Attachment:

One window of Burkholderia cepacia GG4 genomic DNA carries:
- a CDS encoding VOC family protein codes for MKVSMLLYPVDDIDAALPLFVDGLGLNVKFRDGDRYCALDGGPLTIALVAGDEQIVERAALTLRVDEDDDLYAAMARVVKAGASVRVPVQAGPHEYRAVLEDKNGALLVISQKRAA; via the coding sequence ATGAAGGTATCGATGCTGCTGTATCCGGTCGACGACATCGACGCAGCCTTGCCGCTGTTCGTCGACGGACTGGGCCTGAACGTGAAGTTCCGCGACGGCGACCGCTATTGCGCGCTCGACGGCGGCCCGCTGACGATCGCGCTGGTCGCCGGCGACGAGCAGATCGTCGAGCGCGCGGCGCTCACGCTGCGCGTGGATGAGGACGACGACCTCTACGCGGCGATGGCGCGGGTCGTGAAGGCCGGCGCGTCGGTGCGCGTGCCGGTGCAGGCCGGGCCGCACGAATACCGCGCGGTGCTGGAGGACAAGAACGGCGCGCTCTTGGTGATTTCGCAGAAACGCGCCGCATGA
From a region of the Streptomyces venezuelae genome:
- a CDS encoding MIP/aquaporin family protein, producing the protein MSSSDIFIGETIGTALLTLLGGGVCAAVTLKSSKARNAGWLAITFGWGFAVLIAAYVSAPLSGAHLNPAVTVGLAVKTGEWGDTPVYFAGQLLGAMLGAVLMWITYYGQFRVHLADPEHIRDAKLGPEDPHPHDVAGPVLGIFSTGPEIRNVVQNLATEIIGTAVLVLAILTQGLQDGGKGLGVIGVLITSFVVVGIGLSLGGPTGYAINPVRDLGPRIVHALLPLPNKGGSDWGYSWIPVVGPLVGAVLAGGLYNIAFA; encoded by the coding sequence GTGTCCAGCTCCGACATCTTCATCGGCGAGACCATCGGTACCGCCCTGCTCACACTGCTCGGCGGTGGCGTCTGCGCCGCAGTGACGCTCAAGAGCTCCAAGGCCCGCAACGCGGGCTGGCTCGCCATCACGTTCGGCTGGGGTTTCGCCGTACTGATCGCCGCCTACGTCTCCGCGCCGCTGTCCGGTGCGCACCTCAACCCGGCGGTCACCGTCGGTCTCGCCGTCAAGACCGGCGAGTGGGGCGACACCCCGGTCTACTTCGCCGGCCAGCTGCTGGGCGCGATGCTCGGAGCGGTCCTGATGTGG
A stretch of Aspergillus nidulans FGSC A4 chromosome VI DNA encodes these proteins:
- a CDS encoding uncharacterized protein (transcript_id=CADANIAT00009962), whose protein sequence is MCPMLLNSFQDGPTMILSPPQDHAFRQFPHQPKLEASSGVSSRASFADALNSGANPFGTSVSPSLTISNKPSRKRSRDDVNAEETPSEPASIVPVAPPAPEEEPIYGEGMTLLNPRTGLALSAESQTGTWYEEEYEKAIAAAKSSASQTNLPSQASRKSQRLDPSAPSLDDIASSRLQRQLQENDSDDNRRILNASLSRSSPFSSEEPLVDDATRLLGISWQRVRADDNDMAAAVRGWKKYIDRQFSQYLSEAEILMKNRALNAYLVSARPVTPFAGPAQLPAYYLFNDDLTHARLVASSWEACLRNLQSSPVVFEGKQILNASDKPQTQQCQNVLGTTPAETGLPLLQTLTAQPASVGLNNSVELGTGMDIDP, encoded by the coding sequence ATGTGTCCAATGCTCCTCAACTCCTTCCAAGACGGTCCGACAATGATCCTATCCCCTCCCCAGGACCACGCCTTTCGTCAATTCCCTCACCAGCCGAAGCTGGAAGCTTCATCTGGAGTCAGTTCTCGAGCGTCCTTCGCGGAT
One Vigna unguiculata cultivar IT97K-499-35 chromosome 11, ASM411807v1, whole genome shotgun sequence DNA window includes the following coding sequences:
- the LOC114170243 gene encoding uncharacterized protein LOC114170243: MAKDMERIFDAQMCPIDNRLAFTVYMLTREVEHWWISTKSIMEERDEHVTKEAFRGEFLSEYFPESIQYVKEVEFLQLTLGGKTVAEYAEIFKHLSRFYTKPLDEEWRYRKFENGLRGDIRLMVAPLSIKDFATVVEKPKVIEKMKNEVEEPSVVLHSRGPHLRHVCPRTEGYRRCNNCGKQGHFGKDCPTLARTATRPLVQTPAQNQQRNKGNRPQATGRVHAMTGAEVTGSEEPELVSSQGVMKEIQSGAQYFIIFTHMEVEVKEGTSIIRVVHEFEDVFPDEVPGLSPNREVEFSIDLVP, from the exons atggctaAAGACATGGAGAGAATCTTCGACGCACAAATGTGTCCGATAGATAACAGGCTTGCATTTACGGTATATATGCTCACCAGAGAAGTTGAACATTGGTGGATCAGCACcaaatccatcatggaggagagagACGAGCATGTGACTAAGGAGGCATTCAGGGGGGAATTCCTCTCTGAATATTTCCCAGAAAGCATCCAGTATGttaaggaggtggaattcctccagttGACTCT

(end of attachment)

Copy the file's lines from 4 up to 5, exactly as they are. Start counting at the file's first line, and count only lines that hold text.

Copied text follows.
- a CDS encoding MIP/aquaporin family protein, producing the protein MSSSDIFIGETIGTALLTLLGGGVCAAVTLKSSKARNAGWLAITFGWGFAVLIAAYVSAPLSGAHLNPAVTVGLAVKTGEWGDTPVYFAGQLLGAMLGAVLMWITYYGQFRVHLADPEHIRDAKLGPEDPHPHDVAGPVLGIFSTGPEIRNVVQNLATEIIGTAVLVLAILTQGLQDGGKGLGVIGVLITSFVVVGIGLSLGGPTGYAINPVRDLGPRIVHALLPLPNKGGSDWGYSWIPVVGPLVGAVLAGGLYNIAFA; encoded by the coding sequence GTGTCCAGCTCCGACATCTTCATCGGCGAGACCATCGGTACCGCCCTGCTCACACTGCTCGGCGGTGGCGTCTGCGCCGCAGTGACGCTCAAGAGCTCCAAGGCCCGCAACGCGGGCTGGCTCGCCATCACGTTCGGCTGGGGTTTCGCCGTACTGATCGCCGCCTACGTCTCCGCGCCGCTGTCCGGTGCGCACCTCAACCCGGCGGTCACCGTCGGTCTCGCCGTCAAGACCGGCGAGTGGGGCGACACCCCGGTCTACTTCGCCGGCCAGCTGCTGGGCGCGATGCTCGGAGCGGTCCTGATGTGG
A stretch of Aspergillus nidulans FGSC A4 chromosome VI DNA encodes these proteins: